Rich Hoeg of Duluth was doing some birding near Silver Creek on the North Shore early Tuesday when he came face to face with a snowy owl.
“It was just 10 feet away,” said Hoeg, 61, an avid birder and photographer.
The white owl with the dark flecks in its feathers was a creature of the Arctic. A few snowies come down as far as Minnesota and Wisconsin each year. Some years, they come into the U.S. by the thousands.
Hoeg watched the owl for a bit and took a few photos. He and another birder noticed in the photos some orange near one of the owl’s wings. A blood stain? Possibly.
Hoeg left the bird alone but returned that evening, in the hour before sunset, to check on it. The owl hadn’t budged. Hoeg suspected it was injured or too weak to move.
Following detailed instructions from a phone conversation with Frank Nicoletti, banding director at Hawk Ridge Bird Observatory in Duluth, Hoeg approached the owl from behind as it sat on the ground.
“The key was to come up behind the bird, and slowly lower a blanket over the owl,” Hoeg wrote in a Facebook post. “Then grab the snowy from behind. As talons only move forward, the owl will not be able to sink its talons into you.”
He executed Nicoletti’s instructions perfectly, placing a blanket over the bird and picking it up.
“He struggled a little bit, but not too much,” Hoeg said.
He placed the owl, still wrapped in the blanket, behind the passenger seat on the floor of his car, where it stayed for the 40-mile drive back to Duluth.
Hoeg drove it to Wildwoods, a wildlife rehabilitation center in Duluth, where the owl was examined by director Farzad Farr. Hoeg was pressed into service as an assistant, first holding an anesthesia mask over the owl’s beak and nose, and later an oxygen mask while Farr examined the bird.
The owl had no broken bones, Farr said, but it had a visible abrasion under the edge of one wing. Farr gave the bird fluids and antibiotics and patched the abrasion with a kind of synthetic skin material.
“He’s pretty skinny,” Farr said.
The owl weighed just under 3 pounds. An adult snowy owl might weigh 4 pounds, according to birding guides.
On Wednesday morning, Hoeg picked the owl up from Wildwoods and headed for the Raptor Center at the University of Minnesota in St. Paul, where the bird was to be examined and treated. But when he stopped at a rest area near the Twin Cities, he noticed that the bird, in its pet kennel, had slumped to the side.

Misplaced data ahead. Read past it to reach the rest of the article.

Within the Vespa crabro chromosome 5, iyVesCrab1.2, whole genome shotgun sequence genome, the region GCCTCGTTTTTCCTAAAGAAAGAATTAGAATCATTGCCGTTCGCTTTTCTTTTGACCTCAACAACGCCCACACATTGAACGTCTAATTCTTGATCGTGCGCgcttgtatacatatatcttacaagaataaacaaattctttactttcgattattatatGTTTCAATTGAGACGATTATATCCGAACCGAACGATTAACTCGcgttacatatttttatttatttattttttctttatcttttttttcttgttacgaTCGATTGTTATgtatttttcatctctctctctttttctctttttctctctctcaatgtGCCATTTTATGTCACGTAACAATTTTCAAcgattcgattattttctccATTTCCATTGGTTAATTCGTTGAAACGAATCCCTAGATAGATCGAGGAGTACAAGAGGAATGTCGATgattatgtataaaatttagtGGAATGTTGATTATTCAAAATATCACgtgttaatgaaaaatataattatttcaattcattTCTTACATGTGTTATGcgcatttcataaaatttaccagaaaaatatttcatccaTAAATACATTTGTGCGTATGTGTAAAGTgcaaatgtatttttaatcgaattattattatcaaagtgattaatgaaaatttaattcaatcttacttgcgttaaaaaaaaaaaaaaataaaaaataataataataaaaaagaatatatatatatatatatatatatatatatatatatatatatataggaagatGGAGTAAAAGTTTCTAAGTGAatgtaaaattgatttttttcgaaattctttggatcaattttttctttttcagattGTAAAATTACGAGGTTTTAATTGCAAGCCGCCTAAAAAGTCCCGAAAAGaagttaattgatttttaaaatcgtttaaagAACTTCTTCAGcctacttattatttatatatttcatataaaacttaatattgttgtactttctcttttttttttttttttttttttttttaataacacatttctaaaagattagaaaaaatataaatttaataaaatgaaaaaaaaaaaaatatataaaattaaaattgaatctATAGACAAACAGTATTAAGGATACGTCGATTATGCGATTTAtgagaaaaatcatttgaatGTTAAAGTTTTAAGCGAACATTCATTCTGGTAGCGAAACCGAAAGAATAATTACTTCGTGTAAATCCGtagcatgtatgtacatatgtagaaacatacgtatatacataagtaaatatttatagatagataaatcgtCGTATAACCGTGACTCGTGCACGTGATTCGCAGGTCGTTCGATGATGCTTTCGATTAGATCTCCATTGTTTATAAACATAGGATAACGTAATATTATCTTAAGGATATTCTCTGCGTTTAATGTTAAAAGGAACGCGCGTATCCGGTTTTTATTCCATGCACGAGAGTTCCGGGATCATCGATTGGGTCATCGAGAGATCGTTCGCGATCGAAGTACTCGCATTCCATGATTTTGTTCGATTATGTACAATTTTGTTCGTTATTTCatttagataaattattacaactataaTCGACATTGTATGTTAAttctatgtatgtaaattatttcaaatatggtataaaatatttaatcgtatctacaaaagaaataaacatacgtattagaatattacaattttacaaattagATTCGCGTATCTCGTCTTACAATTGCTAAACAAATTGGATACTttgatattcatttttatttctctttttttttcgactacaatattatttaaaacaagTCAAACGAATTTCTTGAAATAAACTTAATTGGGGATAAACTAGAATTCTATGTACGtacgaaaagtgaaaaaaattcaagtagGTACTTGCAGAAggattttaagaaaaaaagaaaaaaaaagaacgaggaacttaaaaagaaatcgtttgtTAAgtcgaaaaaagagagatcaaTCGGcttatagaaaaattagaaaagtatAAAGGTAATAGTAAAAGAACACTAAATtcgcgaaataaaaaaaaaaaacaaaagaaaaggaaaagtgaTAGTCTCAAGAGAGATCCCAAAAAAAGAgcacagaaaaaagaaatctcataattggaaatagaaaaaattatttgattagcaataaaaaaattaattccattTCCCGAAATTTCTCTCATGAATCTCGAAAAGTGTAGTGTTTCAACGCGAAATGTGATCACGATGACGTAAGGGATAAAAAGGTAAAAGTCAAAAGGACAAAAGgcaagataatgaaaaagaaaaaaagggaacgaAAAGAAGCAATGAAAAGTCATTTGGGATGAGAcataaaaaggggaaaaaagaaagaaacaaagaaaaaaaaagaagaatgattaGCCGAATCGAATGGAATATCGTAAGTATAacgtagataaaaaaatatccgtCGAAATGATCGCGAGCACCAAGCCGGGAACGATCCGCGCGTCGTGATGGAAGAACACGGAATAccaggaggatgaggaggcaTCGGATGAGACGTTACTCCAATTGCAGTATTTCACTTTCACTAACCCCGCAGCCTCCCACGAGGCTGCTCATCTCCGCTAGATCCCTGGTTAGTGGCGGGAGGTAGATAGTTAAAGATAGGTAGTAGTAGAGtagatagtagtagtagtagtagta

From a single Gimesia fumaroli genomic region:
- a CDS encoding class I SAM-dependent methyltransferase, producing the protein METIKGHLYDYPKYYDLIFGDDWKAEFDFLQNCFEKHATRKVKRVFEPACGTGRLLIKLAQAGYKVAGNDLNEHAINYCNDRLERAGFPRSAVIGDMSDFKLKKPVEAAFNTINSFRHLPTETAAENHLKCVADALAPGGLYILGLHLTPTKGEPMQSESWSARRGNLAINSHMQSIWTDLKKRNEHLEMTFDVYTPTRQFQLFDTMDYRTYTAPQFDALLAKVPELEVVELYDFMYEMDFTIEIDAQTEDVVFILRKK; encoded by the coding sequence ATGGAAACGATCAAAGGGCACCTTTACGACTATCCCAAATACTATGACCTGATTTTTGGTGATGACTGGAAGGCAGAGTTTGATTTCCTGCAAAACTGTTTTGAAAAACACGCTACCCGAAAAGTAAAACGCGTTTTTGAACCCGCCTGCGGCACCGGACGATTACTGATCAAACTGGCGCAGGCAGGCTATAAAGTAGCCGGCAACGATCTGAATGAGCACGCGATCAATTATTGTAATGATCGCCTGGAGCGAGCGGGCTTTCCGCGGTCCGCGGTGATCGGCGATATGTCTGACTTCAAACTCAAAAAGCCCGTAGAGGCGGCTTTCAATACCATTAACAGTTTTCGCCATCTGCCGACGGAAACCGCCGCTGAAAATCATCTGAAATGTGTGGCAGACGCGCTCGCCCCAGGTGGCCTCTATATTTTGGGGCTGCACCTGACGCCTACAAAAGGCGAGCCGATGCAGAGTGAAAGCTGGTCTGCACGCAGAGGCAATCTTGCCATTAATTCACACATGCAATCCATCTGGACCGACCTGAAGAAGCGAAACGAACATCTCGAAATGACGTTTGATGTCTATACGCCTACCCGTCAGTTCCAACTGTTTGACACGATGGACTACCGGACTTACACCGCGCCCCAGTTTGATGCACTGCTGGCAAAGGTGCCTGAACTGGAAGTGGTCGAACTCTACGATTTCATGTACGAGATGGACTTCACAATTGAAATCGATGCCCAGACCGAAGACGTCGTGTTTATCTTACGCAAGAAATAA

“I thought, ‘That can’t be a good sign,’ ” Hoeg said.
He delivered the owl to the Raptor Center soon after. Veterinarians there soon confirmed what Hoeg had suspected. The owl had died.
“Obviously, I’m bummed about it,” Hoeg said. “I love birds. I put in quite an effort to try to save it. I would do it all over again.”
Hoeg is also a realist.
“Sometimes stories don’t end happily,” he said.
The snowy owl population in the Arctic is thought to be stable, fluctuating with the lemming population. And yet hundreds, probably a few thousand, snowy owls die every year, most of them without ever laying eyes on a human being. Such is the lot of most wild creatures. We just don’t happen to witness those deaths, much less become involved in trying to save a single wild thing’s life.
Most of us, though, would probably do exactly what Hoeg did if we found an owl in distress a couple thousand miles from its home. We’d try to get it patched up and see it released eventually.
Sometimes it works.
Sometimes it doesn’t.
But in the process of trying to save any single owl, we become aware that any wild population is a collection of individuals, each creature trying to secure enough food, elude predators, avoid calamity and rear its young.
Once we have looked into the riveting yellow glare of a snowy owl’s eyes, we have been granted a glimpse of the wild.
SAM COOK is a Duluth News Tribune columnist and outdoors writer. Reach him at (218) 723-5332 or email@example.com. Find his Facebook page at www.facebook.com/SamCookOutdoors or his blog at http://samcook.areavoices.com.